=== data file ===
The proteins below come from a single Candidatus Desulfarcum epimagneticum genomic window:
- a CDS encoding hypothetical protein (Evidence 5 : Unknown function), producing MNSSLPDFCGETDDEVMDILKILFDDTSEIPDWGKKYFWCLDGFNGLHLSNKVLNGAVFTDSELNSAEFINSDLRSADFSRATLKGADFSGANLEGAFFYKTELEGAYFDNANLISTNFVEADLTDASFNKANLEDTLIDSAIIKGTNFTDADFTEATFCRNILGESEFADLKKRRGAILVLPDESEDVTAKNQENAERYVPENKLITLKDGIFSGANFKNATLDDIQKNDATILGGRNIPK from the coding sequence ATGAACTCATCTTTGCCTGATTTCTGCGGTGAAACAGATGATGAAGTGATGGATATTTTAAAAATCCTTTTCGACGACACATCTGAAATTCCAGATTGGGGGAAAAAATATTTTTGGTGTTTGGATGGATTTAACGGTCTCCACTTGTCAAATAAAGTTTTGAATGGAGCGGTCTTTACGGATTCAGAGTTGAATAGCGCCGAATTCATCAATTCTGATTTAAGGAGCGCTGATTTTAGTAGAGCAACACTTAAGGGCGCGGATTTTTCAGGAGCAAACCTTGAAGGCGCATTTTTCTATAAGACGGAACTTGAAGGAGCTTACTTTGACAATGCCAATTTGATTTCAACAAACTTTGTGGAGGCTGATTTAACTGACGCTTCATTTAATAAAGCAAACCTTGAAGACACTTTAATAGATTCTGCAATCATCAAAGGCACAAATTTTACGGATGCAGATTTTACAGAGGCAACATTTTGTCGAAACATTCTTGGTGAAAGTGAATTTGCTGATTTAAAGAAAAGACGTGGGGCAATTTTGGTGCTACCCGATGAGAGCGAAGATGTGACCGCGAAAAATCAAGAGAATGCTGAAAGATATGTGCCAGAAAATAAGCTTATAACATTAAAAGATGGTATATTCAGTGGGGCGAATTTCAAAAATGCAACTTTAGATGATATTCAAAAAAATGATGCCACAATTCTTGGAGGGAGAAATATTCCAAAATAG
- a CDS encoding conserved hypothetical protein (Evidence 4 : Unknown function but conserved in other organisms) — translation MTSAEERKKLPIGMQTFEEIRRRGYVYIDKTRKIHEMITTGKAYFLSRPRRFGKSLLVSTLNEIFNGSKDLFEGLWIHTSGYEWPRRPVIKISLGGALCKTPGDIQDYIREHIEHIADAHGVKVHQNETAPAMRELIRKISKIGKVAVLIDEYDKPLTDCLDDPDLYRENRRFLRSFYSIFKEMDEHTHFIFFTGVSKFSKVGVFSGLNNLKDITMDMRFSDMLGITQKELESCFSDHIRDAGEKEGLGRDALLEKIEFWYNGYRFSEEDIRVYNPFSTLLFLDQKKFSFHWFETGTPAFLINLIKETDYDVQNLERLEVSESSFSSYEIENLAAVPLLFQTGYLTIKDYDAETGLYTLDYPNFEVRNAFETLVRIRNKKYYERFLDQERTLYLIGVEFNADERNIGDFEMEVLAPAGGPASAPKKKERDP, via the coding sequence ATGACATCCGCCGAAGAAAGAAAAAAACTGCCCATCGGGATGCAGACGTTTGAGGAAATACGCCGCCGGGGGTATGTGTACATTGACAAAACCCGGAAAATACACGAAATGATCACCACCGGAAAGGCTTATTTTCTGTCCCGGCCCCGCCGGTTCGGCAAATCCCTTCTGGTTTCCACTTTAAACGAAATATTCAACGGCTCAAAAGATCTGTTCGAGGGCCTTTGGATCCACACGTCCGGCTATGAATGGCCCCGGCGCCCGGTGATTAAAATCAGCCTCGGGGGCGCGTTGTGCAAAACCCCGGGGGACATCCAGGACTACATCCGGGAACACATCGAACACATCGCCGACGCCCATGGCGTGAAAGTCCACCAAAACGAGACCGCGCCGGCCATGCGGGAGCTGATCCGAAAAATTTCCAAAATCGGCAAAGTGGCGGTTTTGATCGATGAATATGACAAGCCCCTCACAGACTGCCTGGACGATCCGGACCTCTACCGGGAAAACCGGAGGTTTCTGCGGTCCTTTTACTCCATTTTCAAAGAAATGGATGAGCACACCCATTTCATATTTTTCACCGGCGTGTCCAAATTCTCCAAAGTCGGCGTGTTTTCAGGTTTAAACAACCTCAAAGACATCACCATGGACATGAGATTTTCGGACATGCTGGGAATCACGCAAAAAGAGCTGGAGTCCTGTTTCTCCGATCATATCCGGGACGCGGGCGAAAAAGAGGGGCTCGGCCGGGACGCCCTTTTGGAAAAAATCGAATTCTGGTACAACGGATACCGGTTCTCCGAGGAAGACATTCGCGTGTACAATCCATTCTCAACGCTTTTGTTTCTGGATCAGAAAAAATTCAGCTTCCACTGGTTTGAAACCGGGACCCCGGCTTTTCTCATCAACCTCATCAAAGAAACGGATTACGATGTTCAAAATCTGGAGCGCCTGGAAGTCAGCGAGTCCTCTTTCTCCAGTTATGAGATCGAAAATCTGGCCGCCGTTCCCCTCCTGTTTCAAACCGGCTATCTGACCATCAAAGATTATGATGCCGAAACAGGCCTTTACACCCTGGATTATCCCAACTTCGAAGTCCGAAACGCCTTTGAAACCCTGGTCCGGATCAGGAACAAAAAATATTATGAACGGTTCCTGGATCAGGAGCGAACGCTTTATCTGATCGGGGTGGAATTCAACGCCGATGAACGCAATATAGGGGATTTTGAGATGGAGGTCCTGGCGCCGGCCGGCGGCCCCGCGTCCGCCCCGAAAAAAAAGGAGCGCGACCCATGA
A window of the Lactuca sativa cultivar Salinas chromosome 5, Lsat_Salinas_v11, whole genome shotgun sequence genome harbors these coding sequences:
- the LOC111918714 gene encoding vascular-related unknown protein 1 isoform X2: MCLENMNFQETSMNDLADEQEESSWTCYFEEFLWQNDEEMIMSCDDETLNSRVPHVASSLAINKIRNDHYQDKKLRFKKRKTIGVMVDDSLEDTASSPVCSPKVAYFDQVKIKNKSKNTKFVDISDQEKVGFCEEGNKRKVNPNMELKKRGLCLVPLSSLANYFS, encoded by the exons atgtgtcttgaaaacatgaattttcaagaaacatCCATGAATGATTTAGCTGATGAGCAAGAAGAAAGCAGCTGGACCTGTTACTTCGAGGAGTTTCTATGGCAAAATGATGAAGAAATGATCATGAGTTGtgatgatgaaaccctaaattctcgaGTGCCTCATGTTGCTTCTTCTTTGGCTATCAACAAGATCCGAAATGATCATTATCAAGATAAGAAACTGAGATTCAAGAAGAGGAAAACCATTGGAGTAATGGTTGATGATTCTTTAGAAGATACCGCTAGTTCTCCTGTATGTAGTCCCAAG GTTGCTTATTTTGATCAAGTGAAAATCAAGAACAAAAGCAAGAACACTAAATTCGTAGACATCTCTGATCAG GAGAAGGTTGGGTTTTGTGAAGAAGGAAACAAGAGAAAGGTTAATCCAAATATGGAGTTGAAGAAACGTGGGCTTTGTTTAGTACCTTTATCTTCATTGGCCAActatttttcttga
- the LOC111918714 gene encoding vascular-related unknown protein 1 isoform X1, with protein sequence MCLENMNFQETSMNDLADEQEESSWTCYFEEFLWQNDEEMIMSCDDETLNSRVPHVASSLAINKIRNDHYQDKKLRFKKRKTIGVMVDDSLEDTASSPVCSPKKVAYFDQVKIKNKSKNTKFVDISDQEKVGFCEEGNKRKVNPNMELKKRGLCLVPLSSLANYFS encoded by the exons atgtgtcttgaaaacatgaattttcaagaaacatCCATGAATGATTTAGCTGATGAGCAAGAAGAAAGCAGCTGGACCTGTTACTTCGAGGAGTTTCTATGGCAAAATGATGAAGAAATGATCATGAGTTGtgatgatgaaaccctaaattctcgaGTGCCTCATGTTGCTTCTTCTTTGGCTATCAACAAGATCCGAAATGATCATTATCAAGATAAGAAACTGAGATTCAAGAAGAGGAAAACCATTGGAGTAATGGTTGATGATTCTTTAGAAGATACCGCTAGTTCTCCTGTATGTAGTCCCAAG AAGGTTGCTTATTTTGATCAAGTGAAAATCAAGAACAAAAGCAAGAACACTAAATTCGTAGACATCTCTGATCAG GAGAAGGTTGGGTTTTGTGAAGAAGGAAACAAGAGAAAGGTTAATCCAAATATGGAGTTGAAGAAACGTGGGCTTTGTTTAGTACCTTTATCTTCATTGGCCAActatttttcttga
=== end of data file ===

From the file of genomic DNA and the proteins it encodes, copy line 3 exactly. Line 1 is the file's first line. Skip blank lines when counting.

- a CDS encoding conserved hypothetical protein (Evidence 4 : Unknown function but conserved in other organisms) — translation MTSAEERKKLPIGMQTFEEIRRRGYVYIDKTRKIHEMITTGKAYFLSRPRRFGKSLLVSTLNEIFNGSKDLFEGLWIHTSGYEWPRRPVIKISLGGALCKTPGDIQDYIREHIEHIADAHGVKVHQNETAPAMRELIRKISKIGKVAVLIDEYDKPLTDCLDDPDLYRENRRFLRSFYSIFKEMDEHTHFIFFTGVSKFSKVGVFSGLNNLKDITMDMRFSDMLGITQKELESCFSDHIRDAGEKEGLGRDALLEKIEFWYNGYRFSEEDIRVYNPFSTLLFLDQKKFSFHWFETGTPAFLINLIKETDYDVQNLERLEVSESSFSSYEIENLAAVPLLFQTGYLTIKDYDAETGLYTLDYPNFEVRNAFETLVRIRNKKYYERFLDQERTLYLIGVEFNADERNIGDFEMEVLAPAGGPASAPKKKERDP, via the coding sequence ATGACATCCGCCGAAGAAAGAAAAAAACTGCCCATCGGGATGCAGACGTTTGAGGAAATACGCCGCCGGGGGTATGTGTACATTGACAAAACCCGGAAAATACACGAAATGATCACCACCGGAAAGGCTTATTTTCTGTCCCGGCCCCGCCGGTTCGGCAAATCCCTTCTGGTTTCCACTTTAAACGAAATATTCAACGGCTCAAAAGATCTGTTCGAGGGCCTTTGGATCCACACGTCCGGCTATGAATGGCCCCGGCGCCCGGTGATTAAAATCAGCCTCGGGGGCGCGTTGTGCAAAACCCCGGGGGACATCCAGGACTACATCCGGGAACACATCGAACACATCGCCGACGCCCATGGCGTGAAAGTCCACCAAAACGAGACCGCGCCGGCCATGCGGGAGCTGATCCGAAAAATTTCCAAAATCGGCAAAGTGGCGGTTTTGATCGATGAATATGACAAGCCCCTCACAGACTGCCTGGACGATCCGGACCTCTACCGGGAAAACCGGAGGTTTCTGCGGTCCTTTTACTCCATTTTCAAAGAAATGGATGAGCACACCCATTTCATATTTTTCACCGGCGTGTCCAAATTCTCCAAAGTCGGCGTGTTTTCAGGTTTAAACAACCTCAAAGACATCACCATGGACATGAGATTTTCGGACATGCTGGGAATCACGCAAAAAGAGCTGGAGTCCTGTTTCTCCGATCATATCCGGGACGCGGGCGAAAAAGAGGGGCTCGGCCGGGACGCCCTTTTGGAAAAAATCGAATTCTGGTACAACGGATACCGGTTCTCCGAGGAAGACATTCGCGTGTACAATCCATTCTCAACGCTTTTGTTTCTGGATCAGAAAAAATTCAGCTTCCACTGGTTTGAAACCGGGACCCCGGCTTTTCTCATCAACCTCATCAAAGAAACGGATTACGATGTTCAAAATCTGGAGCGCCTGGAAGTCAGCGAGTCCTCTTTCTCCAGTTATGAGATCGAAAATCTGGCCGCCGTTCCCCTCCTGTTTCAAACCGGCTATCTGACCATCAAAGATTATGATGCCGAAACAGGCCTTTACACCCTGGATTATCCCAACTTCGAAGTCCGAAACGCCTTTGAAACCCTGGTCCGGATCAGGAACAAAAAATATTATGAACGGTTCCTGGATCAGGAGCGAACGCTTTATCTGATCGGGGTGGAATTCAACGCCGATGAACGCAATATAGGGGATTTTGAGATGGAGGTCCTGGCGCCGGCCGGCGGCCCCGCGTCCGCCCCGAAAAAAAAGGAGCGCGACCCATGA